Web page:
Nenshi was complimentary on the stances both Thomas Mulcair and Justin Trudeau have taken on the issue.

Source: Nenshi’s harsh words for Harper –

Hard to imagine him saying this with a straight face as he knows better (no matter how seriously he believes in the substance of the Government’s position):

But Kenney, the Conservative cabinet minister from Calgary who introduced the niqab ban, denied the Tories are seeking to gain political advantage from the issue.

“If anything’s dangerous, it would be legitimizing a medieval tribal custom that treats women as property rather than people,” Kenney, currently running for re-election in Calgary Midnapore, said in an interview Thursday.

“It seems to me that it’s the mayor and people like him who are politicizing it. I don’t think this should be an issue of contention.”

The Conservatives point to surveys showing public support for banning the niqab in citizenship ceremonies and they have jumped in the polls since the issue became prominent during the campaign, which will see voters cast their ballots on Oct. 19.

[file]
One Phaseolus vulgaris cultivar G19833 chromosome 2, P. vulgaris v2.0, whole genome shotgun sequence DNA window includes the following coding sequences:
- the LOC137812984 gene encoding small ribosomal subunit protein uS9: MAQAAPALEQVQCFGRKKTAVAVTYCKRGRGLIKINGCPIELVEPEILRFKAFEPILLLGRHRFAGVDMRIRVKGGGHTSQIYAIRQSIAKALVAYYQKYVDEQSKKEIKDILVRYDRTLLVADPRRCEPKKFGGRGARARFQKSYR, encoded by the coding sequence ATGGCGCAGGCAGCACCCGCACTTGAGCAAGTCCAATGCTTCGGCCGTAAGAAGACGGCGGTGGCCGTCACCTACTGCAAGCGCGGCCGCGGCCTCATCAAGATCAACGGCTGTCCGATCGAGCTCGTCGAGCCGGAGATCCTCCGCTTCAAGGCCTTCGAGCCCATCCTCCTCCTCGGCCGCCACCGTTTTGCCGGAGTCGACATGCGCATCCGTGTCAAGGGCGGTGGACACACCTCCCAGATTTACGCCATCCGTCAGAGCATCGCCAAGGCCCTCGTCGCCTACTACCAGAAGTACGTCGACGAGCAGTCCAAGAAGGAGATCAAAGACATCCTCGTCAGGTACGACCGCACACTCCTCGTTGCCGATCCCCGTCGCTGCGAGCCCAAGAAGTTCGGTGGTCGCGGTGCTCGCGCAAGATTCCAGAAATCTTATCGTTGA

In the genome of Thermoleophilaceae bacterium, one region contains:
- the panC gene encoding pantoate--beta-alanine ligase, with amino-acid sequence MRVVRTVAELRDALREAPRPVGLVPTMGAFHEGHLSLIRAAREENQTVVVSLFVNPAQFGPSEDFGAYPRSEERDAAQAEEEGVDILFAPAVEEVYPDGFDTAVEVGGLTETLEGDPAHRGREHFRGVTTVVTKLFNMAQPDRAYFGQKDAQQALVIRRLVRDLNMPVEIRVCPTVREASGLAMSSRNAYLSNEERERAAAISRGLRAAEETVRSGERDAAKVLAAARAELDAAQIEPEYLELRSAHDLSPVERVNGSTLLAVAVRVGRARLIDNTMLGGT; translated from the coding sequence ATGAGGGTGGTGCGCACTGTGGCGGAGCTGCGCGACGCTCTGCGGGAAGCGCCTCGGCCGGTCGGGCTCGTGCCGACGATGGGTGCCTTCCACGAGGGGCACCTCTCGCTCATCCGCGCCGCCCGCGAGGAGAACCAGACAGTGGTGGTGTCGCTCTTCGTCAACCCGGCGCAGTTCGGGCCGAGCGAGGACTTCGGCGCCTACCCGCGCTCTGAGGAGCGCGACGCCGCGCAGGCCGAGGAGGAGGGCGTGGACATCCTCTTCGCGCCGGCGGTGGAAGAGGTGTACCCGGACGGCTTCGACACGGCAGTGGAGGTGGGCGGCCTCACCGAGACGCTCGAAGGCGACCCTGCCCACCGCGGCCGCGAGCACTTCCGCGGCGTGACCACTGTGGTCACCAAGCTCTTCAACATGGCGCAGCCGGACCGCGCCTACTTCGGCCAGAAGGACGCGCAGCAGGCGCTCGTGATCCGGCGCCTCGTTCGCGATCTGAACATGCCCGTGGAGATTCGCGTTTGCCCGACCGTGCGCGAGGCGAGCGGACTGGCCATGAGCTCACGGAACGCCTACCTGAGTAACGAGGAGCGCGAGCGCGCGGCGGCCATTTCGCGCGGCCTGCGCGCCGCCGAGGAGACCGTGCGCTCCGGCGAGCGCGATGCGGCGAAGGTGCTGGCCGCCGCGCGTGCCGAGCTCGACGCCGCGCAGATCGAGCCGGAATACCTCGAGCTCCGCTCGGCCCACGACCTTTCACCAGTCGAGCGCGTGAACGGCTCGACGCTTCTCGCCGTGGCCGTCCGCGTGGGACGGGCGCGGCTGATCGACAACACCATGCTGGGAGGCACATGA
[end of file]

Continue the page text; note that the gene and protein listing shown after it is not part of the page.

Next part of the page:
Kenney, who is currently defence minister, said Nenshi’s comments would have no impact on the campaign, either nationally or in Calgary.

And he said it would have no affect on his working relationship with Calgary’s mayor moving forward.

“We’re all used to Naheed’s running social commentary on everything. That’s nothing new,” said Kenney.

Source: Nenshi and ‘people like him’ are the ones politicizing niqab issue, Jason Kenney says

Nenshi to Quebeckers: Come to Calgary, we don’t care how you worship – The Globe and Mail

Many of originally from Toronto have Mayor envy, and here is another illustration why Mayor Nenshi continues to show leadership on a wide range of issues, unlike the sadness of Toronto’s Rob Ford.

Nenshi to Quebeckers: Come to Calgary, we don’t care how you worship – The Globe and Mail.

And Konrad Yakabuski notes the masterful political, cynical and polarizing game of identity politics played by PQ Premier Marois as she tries to create winning conditions for the next election by uniting the “progressive” secularists” in the cities and the conservative traditionalists in the hinterland. Sad if it works.

 Marois plays a masterful game of identity politics